Evangeline Gentle
Evangeline Gentle

Evangeline Gentle’s self-titled debut is infused with a tenacity of spirit and a determination to find the good in the world.

I have impossibly high expectations of anyone with the surname Gentle. Some of the best, dearest people to me are named Gentle,  and while I don’t know if my friends are related to singer-songwriter Evangeline Gentle, I do know that they all come from the same Northern Ontario sensibilities. Though they were born on the northeast coast of Scotland, Evangeline Gentle is based in Peterborough, whose burgeoning arts community is birthing some of the country’s sweetest, richest, most heartfelt music lately. That sensitivity is writ large all over Gentle’s self-titled debut, an album infused with a tenacity of spirit and a determination to find the good in the world. Though they recognize theirs may be an idealistic view of the world, Gentle is first and foremost a realist and their songs are grounded in both personal and universal experiences of human-to-human connections.

“Drop My Name” is stellar songwriting and acts as Gentle’s unofficial bio. Gentle says it’s a song “about knowing what you’re worth, when you’re being taken advantage of, and when to walk away,” and it practically trembles with vulnerability and strength: “I’m nobody’s toy / I’m nobody’s second-best,” they sing, digging in and sticking to their convictions in the face of indifference. Gentle’s natural country sensibilities comes pouring out of “The Strongest People Have Tender Hearts”, the album’s warm, sympathetic centre. It’s a showcase for Gentle’s innate storytelling abilities and their soaring, sombre voice. Like most of the album, “Ordinary People” and “Sundays” stick close to folk/roots-rock’s playbook, but Gentle and producer Jim Bryson know just when and how to bend the rules, injecting moments of modern flourishes in Gentle’s otherwise traditional arrangements.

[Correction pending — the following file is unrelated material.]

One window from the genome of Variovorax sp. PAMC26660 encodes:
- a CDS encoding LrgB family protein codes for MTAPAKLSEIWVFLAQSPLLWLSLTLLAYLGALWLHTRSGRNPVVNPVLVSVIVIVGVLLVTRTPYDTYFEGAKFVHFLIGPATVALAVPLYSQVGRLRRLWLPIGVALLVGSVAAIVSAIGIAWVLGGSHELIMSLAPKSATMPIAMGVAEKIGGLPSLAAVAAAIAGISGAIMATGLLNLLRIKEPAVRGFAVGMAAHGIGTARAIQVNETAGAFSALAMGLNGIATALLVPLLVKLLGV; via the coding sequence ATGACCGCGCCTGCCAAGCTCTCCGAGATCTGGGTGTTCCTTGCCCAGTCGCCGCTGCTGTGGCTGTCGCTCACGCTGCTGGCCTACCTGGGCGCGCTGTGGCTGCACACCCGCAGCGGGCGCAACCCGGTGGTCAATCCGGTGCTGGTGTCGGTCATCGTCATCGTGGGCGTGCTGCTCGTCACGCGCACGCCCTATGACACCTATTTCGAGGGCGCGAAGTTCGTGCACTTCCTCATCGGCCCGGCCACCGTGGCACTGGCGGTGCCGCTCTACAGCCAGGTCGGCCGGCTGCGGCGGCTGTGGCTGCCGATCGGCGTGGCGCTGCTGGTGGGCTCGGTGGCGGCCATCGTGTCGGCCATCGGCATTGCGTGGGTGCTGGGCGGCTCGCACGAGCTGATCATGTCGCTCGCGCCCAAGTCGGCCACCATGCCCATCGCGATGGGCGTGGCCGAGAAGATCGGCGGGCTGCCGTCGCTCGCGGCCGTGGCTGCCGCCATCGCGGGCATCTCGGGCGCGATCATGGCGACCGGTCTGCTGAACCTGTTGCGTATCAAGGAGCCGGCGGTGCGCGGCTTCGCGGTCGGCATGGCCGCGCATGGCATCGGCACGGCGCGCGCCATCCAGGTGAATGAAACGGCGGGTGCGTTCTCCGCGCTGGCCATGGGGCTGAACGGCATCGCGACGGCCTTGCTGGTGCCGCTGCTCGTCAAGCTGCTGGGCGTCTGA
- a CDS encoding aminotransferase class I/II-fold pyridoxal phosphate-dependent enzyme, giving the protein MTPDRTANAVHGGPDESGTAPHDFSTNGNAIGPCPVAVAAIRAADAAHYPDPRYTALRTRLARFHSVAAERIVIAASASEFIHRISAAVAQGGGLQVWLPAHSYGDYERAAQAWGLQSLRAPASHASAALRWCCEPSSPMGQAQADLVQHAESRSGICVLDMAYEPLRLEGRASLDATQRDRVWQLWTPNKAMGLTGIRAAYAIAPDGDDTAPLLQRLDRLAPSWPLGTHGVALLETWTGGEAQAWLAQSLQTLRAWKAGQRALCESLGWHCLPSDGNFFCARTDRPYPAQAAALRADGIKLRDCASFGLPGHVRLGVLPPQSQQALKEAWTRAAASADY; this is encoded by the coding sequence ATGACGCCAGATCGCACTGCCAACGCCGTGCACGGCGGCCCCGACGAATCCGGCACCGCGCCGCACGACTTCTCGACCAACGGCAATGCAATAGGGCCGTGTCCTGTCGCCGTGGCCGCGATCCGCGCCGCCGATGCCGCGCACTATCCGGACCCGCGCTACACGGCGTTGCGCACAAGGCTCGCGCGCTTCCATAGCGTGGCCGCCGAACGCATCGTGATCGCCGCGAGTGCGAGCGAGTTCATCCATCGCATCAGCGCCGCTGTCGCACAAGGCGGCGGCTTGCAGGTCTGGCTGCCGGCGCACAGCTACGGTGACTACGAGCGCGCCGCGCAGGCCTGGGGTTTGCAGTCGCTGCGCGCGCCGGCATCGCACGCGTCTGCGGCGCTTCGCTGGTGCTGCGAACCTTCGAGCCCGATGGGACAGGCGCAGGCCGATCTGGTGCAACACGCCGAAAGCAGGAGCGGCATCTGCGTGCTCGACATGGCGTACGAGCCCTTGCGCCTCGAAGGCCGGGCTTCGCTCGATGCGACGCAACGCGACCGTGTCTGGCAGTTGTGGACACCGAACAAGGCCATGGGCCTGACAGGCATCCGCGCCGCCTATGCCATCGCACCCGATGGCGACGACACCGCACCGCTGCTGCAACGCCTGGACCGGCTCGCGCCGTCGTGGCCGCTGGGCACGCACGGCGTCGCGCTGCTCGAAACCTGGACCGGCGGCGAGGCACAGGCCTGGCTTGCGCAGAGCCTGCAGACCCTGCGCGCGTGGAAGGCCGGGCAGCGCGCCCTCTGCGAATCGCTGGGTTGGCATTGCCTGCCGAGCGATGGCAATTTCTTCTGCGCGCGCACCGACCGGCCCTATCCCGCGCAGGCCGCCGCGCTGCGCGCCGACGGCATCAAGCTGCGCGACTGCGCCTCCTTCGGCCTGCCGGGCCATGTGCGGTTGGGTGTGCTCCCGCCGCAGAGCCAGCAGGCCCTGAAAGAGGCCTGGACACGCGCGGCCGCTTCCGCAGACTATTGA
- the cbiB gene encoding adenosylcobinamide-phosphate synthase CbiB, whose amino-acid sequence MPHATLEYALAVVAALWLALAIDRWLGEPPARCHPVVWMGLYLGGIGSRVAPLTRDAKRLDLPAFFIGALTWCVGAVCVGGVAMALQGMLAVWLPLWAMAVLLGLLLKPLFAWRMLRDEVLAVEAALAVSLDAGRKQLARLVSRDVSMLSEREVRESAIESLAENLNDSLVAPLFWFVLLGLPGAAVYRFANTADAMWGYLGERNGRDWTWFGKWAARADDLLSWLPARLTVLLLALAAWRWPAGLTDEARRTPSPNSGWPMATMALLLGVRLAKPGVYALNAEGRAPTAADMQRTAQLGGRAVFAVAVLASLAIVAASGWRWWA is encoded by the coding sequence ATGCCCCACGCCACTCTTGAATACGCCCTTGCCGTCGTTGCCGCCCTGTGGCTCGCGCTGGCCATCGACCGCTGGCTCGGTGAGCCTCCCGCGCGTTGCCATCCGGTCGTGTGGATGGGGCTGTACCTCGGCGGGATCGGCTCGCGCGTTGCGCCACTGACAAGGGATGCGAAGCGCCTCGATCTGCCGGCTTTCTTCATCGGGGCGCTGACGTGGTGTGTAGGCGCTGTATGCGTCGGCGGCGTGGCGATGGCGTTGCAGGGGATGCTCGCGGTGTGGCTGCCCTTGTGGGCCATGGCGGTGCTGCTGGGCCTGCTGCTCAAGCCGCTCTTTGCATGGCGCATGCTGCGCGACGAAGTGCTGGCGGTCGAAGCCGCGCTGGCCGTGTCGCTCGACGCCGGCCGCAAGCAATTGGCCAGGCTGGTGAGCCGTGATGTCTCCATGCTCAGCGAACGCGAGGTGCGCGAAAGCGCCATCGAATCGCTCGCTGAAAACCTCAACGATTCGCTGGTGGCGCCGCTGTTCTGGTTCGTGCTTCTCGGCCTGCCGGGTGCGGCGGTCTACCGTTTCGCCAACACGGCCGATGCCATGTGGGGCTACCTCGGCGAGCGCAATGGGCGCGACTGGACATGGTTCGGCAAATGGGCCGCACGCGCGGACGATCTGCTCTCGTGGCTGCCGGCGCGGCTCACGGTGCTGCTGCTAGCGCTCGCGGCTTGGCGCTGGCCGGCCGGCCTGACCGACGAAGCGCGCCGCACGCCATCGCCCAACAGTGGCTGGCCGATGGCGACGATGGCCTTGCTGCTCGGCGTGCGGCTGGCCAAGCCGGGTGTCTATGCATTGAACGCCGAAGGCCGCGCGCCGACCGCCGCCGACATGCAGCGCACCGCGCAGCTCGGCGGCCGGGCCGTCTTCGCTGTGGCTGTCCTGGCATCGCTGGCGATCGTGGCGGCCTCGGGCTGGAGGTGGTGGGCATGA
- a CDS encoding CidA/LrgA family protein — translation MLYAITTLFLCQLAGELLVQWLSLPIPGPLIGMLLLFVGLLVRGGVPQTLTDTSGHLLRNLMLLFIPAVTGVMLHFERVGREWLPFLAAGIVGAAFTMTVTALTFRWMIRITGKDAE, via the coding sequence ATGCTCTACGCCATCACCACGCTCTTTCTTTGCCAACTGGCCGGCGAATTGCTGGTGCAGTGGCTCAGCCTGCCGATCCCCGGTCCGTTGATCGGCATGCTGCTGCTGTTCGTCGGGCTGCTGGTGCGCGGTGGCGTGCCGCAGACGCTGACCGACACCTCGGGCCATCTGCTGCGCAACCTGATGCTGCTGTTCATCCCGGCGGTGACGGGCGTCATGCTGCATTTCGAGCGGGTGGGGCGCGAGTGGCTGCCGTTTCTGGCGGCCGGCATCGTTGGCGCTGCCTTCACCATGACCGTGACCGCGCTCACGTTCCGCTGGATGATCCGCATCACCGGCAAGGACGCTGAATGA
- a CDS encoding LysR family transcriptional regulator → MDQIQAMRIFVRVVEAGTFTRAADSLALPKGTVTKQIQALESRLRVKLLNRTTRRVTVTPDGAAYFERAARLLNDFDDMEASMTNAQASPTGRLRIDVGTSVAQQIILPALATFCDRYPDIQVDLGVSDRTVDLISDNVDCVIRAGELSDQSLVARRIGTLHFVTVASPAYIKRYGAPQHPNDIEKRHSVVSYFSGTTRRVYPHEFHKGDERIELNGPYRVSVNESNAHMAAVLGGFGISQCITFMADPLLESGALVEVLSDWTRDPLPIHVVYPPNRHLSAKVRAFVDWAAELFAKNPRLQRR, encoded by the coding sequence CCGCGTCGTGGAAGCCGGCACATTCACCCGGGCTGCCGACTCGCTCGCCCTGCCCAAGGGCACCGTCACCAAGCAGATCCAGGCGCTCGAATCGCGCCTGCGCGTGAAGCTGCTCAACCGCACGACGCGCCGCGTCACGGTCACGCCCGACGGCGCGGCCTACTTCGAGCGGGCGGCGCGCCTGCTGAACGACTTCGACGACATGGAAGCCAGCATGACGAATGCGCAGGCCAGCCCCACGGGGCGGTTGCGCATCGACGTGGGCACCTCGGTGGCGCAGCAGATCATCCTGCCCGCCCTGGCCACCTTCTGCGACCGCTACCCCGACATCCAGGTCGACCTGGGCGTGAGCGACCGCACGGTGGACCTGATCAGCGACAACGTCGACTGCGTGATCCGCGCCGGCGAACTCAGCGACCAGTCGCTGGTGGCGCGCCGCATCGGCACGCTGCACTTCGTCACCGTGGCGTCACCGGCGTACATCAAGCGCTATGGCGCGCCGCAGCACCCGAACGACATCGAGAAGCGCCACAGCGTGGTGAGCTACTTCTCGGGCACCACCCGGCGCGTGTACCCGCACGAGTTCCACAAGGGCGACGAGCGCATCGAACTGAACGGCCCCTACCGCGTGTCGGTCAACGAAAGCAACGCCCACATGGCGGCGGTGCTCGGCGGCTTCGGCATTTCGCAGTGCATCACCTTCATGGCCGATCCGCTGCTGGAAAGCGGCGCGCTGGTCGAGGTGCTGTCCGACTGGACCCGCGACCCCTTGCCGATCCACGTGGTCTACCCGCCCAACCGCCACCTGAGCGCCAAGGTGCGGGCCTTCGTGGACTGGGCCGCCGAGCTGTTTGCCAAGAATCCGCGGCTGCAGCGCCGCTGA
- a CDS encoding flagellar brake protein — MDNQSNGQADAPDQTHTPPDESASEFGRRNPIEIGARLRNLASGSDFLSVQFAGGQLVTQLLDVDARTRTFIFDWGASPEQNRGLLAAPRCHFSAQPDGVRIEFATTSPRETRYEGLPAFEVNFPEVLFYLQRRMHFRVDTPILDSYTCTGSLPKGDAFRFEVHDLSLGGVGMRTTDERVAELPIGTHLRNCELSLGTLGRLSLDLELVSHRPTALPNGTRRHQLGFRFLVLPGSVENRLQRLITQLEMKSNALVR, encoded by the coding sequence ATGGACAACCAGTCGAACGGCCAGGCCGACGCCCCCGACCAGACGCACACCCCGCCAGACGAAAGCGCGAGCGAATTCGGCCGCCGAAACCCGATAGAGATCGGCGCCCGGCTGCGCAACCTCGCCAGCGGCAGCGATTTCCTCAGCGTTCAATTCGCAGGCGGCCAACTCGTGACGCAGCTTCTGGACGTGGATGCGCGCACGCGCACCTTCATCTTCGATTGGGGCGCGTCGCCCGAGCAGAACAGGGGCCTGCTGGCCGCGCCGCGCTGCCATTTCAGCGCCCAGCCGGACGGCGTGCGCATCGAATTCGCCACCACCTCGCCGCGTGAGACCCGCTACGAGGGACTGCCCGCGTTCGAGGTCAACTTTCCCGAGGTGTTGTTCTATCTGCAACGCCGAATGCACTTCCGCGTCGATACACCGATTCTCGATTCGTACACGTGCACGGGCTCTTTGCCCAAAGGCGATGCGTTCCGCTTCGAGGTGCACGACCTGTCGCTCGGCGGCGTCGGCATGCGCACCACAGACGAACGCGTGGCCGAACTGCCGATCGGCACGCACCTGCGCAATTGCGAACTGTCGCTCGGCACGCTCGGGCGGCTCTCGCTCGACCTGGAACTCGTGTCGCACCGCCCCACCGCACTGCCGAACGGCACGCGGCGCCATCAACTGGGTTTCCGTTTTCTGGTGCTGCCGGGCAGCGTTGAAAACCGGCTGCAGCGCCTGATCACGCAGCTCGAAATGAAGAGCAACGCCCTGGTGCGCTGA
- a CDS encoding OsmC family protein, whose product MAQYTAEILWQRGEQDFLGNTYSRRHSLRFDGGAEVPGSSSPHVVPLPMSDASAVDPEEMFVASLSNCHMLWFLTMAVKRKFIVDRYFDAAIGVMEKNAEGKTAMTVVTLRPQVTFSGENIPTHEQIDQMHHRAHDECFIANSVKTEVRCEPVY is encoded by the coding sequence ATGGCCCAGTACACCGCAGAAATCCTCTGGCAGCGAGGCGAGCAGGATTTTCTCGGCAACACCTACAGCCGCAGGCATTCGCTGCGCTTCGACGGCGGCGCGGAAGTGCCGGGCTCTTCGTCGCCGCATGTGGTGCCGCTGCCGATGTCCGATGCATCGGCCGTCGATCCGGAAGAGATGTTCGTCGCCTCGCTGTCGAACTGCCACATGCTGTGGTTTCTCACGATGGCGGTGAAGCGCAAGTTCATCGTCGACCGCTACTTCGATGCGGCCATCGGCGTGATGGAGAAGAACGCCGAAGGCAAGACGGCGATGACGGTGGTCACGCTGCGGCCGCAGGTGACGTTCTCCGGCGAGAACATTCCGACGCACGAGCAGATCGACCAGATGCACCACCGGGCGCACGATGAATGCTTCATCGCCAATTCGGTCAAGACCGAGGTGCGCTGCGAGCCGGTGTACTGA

There’s much in a name, as any artist who has released an eponymous record can attest. It takes a person of resolute constitution and an artist at peace with their creation to feel comfortable and confident enough to put their name both in front of and behind their work. I may have lofty expectations of anyone named Gentle, but they’re nowhere near as high as the self-imposed expectations Evangeline Gentle has — and exceeds — of themself.

Marissa Burwell
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